Common Interest Community Living
Increasingly, people are choosing to live in a Common Interest Community (CIC). CIC’s are condominiums, townhomes, twin homes and even single family homes. Generally, these communities provide a means of home ownership without many of the maintenance issues (snow removal, grass cutting, etc.) common to traditional homeownership. While these entities provide for a more carefree lifestyle than a traditional home, they also create their own unique set of insurance issues. Let’s explore these issues more closely.
The homeowners association for a CIC will generally provide coverage for the building exterior, the interior of each personally owned unit, the Association’s liability exposure and Directors & Officers coverage. However, the coverage can vary quite a bit for the interior of the units. Most associations carry one of the three following types of policies (exception: twin home or single family home associations may or may not provide structural coverage for the unit):
1. All-in coverage: All-in coverage is the broadest coverage available from your association. This policy type provides coverage for a unitowners interior finishings such as paint and other wall coverings, carpeting and other floor coverings, fixtures, cabinetry and any built-in appliances (subject to any conditions or exclusions as indicated in the associations governing documents).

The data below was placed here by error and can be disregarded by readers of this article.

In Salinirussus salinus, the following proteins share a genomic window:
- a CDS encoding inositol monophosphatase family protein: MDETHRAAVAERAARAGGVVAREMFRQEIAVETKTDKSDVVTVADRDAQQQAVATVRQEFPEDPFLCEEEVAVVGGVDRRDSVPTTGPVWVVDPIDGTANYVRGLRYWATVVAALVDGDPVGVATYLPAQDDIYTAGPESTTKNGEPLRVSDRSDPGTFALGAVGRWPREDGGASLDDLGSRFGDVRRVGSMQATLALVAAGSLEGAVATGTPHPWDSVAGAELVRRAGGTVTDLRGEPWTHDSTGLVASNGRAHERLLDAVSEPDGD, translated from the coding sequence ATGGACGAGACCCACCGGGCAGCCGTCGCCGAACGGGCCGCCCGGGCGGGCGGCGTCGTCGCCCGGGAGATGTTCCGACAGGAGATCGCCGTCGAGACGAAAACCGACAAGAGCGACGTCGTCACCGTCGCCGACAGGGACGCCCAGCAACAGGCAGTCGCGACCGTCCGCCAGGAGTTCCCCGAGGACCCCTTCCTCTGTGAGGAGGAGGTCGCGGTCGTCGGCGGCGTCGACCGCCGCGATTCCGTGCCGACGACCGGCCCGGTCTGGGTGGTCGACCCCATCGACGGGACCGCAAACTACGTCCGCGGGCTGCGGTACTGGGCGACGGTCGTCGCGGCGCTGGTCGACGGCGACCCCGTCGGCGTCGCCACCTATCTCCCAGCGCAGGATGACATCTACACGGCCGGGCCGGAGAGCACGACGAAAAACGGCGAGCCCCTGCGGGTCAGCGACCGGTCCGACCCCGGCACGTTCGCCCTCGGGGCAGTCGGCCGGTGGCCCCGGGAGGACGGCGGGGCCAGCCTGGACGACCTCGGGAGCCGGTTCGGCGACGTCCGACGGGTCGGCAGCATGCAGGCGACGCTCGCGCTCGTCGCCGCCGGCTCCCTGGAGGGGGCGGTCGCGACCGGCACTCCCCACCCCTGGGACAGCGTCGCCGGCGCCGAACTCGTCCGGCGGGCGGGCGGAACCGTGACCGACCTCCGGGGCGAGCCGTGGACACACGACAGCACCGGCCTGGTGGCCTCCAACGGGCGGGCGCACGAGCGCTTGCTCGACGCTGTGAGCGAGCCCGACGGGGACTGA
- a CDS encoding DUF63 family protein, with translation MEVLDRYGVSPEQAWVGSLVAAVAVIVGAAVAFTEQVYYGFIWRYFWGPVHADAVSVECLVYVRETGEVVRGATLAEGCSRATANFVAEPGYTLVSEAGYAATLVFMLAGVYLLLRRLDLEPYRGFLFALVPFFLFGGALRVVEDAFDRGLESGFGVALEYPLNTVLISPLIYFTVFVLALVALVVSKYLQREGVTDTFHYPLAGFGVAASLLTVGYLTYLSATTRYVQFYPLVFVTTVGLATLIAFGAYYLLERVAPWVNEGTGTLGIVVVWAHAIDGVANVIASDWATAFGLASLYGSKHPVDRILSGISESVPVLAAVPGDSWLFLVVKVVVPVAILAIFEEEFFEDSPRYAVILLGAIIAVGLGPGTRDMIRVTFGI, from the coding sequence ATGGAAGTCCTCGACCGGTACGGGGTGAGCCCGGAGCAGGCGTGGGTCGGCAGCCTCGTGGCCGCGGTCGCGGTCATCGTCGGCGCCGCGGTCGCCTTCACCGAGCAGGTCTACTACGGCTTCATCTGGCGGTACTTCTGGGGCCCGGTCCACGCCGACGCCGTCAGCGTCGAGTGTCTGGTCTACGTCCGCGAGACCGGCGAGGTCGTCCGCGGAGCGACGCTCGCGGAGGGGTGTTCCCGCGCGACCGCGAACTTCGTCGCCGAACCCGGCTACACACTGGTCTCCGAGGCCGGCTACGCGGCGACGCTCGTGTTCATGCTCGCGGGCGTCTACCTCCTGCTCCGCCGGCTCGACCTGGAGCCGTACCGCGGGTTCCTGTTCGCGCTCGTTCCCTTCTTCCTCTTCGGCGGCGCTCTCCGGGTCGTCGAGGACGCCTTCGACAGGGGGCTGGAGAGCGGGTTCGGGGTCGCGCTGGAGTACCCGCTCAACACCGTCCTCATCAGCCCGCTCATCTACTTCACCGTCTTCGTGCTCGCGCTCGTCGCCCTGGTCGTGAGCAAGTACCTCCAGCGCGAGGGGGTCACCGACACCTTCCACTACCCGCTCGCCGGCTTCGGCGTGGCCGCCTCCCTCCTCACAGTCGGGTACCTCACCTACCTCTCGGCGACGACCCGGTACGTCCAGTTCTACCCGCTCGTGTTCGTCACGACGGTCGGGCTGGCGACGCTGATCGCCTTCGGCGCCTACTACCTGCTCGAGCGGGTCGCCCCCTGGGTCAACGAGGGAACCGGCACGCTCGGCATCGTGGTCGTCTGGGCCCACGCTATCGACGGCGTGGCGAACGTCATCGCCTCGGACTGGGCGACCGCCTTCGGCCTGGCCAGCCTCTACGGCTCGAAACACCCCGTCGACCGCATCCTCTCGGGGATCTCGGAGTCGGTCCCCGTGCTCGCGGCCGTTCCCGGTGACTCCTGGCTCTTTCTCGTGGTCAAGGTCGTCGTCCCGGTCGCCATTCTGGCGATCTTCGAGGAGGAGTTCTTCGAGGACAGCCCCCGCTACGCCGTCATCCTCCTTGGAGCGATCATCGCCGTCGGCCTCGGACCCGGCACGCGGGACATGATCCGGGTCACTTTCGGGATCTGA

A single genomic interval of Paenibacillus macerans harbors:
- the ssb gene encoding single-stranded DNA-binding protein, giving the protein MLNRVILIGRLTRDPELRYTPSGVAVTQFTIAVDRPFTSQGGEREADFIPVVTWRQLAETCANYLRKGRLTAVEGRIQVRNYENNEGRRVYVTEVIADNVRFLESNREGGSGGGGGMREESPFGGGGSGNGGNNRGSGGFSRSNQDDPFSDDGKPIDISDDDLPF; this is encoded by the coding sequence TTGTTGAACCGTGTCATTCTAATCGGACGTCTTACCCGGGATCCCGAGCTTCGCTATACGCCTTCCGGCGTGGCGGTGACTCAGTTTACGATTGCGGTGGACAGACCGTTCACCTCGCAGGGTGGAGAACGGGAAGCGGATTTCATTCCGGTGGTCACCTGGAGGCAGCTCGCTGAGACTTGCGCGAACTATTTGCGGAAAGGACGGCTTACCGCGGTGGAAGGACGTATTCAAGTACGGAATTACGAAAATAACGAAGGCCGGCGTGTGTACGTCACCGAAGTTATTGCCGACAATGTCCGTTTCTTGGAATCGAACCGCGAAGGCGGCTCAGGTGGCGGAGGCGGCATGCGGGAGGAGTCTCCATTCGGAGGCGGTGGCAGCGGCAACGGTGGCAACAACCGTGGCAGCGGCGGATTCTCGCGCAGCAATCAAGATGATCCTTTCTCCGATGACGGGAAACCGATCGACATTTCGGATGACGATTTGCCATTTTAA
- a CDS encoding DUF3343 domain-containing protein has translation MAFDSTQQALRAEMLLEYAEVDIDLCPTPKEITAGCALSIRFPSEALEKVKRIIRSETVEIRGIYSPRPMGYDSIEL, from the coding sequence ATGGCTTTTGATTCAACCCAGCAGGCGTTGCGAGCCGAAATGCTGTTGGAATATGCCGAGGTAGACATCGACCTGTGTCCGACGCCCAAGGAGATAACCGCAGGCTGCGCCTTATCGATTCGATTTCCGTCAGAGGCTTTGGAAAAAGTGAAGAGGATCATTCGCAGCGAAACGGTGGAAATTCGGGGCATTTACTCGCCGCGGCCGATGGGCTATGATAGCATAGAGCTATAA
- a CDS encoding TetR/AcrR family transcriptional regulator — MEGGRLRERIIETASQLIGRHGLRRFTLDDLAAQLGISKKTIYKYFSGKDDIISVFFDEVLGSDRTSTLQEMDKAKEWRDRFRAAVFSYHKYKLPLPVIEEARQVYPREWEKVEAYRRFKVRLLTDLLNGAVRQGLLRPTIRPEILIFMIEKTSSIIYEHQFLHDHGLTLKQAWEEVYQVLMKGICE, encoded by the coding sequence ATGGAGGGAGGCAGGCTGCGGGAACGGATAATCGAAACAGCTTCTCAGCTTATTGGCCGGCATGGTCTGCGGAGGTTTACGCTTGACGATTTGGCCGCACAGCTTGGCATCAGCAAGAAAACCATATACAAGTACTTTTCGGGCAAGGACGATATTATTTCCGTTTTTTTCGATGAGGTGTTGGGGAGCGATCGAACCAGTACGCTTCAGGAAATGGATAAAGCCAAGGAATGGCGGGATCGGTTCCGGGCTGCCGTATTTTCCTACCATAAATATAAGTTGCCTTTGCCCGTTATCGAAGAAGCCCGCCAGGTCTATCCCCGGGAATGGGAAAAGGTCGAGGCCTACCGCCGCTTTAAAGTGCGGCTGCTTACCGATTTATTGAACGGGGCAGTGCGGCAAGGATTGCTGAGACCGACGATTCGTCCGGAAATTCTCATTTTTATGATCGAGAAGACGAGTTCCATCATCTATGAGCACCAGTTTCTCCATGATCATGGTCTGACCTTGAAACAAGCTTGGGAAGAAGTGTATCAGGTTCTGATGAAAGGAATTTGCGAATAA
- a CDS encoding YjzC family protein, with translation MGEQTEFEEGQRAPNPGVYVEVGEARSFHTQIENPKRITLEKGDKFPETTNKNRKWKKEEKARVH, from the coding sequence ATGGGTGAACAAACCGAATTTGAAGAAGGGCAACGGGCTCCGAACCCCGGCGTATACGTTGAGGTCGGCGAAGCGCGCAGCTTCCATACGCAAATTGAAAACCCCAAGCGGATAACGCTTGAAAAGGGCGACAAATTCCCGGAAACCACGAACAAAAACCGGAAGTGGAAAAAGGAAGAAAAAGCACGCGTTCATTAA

2. Original Specifications (also known as “original specs”) coverage: Original specifications coverage is one of the hardest types of coverage to determine. With an original specs policy, the association is indicating that they will cover any interior finishings that were originally constructed in the unit. If any of the unitowners (including the original unitowner) choose to change, replace or upgrade any of the finishings in their unit, these items would need to be covered under the unitowners “Additions & Alterations” coverage on their personal HO-6 (condominium/townhome unitowners) policy. Determining how much, if any, coverage is needed for these items can be particularly difficult if there have been multiple owners of a unit.
3. Bare Walls Coverage: With bare walls coverage, the association has chosen to cover up to the bare drywall/sheetrock in the unit and exclude any coverage for interior unit finishings from their master policy. This means that each individual unitowner must cover these items under their personal HO-6 policy. Note: If the association provides bare walls coverage, it is also important to determine if they are providing coverage for the non-load bearing walls and/or the wiring and plumbing within those walls. If not, this will also need to be covered under the HO-6 policy.
In addition to the above, each association master insurance policy will carry a deductible (which can range up to $25,000 per occurrence) for damage that is covered by the policy. This deductible is usually assessed back to each unitowner affected by a claim. If the damage is limited to a single unit, (ie: water damage, fire damage, etc.), that unitowner may be assessed for the ENTIRE association deductible. The good news is that this deductible is covered by most HO-6 insurance companies under either the Additions and Alterations coverage OR the Loss Assessment coverage.